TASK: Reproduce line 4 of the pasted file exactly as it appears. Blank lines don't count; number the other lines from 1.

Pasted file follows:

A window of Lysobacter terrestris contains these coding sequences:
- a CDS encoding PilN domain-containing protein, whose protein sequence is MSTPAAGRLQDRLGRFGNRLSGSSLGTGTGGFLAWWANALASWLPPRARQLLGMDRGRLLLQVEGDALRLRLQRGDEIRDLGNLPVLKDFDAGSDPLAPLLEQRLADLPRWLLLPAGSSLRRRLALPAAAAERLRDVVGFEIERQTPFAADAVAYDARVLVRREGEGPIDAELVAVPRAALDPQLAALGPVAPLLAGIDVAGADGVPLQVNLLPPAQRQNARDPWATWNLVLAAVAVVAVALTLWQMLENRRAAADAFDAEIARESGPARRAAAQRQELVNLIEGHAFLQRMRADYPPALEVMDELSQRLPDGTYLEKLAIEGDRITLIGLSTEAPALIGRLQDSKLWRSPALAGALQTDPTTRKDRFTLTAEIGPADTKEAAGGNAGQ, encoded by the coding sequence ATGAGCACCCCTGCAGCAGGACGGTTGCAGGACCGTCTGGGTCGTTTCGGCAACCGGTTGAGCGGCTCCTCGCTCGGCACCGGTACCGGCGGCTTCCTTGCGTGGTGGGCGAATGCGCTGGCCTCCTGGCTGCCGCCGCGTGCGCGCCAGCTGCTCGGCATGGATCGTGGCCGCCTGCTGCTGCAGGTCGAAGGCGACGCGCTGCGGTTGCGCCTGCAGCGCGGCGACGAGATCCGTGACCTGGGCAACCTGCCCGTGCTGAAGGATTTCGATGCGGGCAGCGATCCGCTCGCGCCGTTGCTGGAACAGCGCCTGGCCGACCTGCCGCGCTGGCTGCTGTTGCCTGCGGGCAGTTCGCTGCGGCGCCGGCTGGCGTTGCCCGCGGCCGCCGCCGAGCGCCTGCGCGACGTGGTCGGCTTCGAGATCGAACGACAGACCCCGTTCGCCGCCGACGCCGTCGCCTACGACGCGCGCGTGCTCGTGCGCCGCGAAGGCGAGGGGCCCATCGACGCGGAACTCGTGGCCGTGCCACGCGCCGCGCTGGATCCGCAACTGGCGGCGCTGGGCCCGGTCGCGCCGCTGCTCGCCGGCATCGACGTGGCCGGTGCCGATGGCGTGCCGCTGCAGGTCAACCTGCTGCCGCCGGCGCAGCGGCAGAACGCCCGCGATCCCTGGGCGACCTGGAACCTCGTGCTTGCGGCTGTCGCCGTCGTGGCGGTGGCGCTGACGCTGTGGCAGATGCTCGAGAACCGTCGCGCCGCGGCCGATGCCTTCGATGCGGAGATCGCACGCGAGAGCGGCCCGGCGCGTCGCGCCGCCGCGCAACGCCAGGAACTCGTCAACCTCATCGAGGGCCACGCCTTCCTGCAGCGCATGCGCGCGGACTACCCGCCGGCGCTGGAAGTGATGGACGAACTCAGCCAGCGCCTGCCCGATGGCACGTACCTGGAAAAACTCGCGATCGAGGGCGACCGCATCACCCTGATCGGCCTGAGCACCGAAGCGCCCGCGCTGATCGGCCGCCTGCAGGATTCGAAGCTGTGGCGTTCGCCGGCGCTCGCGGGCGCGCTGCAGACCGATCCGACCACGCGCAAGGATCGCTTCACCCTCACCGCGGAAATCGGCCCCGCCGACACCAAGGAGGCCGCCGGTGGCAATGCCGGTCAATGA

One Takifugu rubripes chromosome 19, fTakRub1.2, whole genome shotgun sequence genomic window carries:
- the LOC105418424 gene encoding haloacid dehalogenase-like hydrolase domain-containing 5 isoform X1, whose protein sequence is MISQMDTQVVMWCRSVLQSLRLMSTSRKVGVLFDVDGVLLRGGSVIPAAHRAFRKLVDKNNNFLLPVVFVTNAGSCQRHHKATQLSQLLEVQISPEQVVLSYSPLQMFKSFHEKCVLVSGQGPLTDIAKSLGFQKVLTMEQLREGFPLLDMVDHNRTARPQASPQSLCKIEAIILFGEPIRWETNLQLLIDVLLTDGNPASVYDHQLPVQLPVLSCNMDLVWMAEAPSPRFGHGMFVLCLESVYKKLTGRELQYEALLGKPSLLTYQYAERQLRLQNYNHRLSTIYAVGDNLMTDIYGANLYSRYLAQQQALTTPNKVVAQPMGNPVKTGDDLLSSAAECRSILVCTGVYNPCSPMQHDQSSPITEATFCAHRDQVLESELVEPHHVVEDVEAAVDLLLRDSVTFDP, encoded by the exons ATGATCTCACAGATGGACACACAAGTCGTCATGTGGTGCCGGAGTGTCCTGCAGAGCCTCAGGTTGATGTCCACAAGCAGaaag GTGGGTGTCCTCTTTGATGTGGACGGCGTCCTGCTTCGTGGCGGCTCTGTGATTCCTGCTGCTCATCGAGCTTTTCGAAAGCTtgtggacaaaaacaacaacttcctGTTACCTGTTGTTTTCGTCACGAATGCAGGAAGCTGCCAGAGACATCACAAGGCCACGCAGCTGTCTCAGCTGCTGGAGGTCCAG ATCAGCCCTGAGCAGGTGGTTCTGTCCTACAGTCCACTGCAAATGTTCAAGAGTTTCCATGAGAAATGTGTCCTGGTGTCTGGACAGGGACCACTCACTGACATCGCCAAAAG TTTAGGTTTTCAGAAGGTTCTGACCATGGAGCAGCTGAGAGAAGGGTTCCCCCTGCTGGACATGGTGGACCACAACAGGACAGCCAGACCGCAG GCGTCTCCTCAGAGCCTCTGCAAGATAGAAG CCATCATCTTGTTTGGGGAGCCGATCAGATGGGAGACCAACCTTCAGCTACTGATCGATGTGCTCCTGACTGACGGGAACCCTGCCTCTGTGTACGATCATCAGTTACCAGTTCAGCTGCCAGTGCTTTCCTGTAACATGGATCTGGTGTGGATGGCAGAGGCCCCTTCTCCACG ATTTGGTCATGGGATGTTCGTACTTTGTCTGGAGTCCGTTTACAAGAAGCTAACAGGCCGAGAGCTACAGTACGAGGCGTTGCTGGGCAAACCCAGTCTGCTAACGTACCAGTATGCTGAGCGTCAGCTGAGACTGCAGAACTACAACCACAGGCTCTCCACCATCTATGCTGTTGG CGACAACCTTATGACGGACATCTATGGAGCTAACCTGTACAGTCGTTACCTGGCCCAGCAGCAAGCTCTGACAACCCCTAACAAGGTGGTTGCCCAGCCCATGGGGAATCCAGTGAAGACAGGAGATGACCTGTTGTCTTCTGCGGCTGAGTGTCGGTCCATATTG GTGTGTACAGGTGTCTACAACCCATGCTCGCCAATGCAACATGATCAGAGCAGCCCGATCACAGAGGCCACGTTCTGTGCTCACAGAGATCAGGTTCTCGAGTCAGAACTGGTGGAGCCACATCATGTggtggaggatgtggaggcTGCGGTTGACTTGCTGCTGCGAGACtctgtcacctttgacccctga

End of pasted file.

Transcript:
- the LOC105418424 gene encoding haloacid dehalogenase-like hydrolase domain-containing 5 isoform X1, whose protein sequence is MISQMDTQVVMWCRSVLQSLRLMSTSRKVGVLFDVDGVLLRGGSVIPAAHRAFRKLVDKNNNFLLPVVFVTNAGSCQRHHKATQLSQLLEVQISPEQVVLSYSPLQMFKSFHEKCVLVSGQGPLTDIAKSLGFQKVLTMEQLREGFPLLDMVDHNRTARPQASPQSLCKIEAIILFGEPIRWETNLQLLIDVLLTDGNPASVYDHQLPVQLPVLSCNMDLVWMAEAPSPRFGHGMFVLCLESVYKKLTGRELQYEALLGKPSLLTYQYAERQLRLQNYNHRLSTIYAVGDNLMTDIYGANLYSRYLAQQQALTTPNKVVAQPMGNPVKTGDDLLSSAAECRSILVCTGVYNPCSPMQHDQSSPITEATFCAHRDQVLESELVEPHHVVEDVEAAVDLLLRDSVTFDP, encoded by the exons ATGATCTCACAGATGGACACACAAGTCGTCATGTGGTGCCGGAGTGTCCTGCAGAGCCTCAGGTTGATGTCCACAAGCAGaaag GTGGGTGTCCTCTTTGATGTGGACGGCGTCCTGCTTCGTGGCGGCTCTGTGATTCCTGCTGCTCATCGAGCTTTTCGAAAGCTtgtggacaaaaacaacaacttcctGTTACCTGTTGTTTTCGTCACGAATGCAGGAAGCTGCCAGAGACATCACAAGGCCACGCAGCTGTCTCAGCTGCTGGAGGTCCAG ATCAGCCCTGAGCAGGTGGTTCTGTCCTACAGTCCACTGCAAATGTTCAAGAGTTTCCATGAGAAATGTGTCCTGGTGTCTGGACAGGGACCACTCACTGACATCGCCAAAAG TTTAGGTTTTCAGAAGGTTCTGACCATGGAGCAGCTGAGAGAAGGGTTCCCCCTGCTGGACATGGTGGACCACAACAGGACAGCCAGACCGCAG GCGTCTCCTCAGAGCCTCTGCAAGATAGAAG CCATCATCTTGTTTGGGGAGCCGATCAGATGGGAGACCAACCTTCAGCTACTGATCGATGTGCTCCTGACTGACGGGAACCCTGCCTCTGTGTACGATCATCAGTTACCAGTTCAGCTGCCAGTGCTTTCCTGTAACATGGATCTGGTGTGGATGGCAGAGGCCCCTTCTCCACG ATTTGGTCATGGGATGTTCGTACTTTGTCTGGAGTCCGTTTACAAGAAGCTAACAGGCCGAGAGCTACAGTACGAGGCGTTGCTGGGCAAACCCAGTCTGCTAACGTACCAGTATGCTGAGCGTCAGCTGAGACTGCAGAACTACAACCACAGGCTCTCCACCATCTATGCTGTTGG CGACAACCTTATGACGGACATCTATGGAGCTAACCTGTACAGTCGTTACCTGGCCCAGCAGCAAGCTCTGACAACCCCTAACAAGGTGGTTGCCCAGCCCATGGGGAATCCAGTGAAGACAGGAGATGACCTGTTGTCTTCTGCGGCTGAGTGTCGGTCCATATTG GTGTGTACAGGTGTCTACAACCCATGCTCGCCAATGCAACATGATCAGAGCAGCCCGATCACAGAGGCCACGTTCTGTGCTCACAGAGATCAGGTTCTCGAGTCAGAACTGGTGGAGCCACATCATGTggtggaggatgtggaggcTGCGGTTGACTTGCTGCTGCGAGACtctgtcacctttgacccctga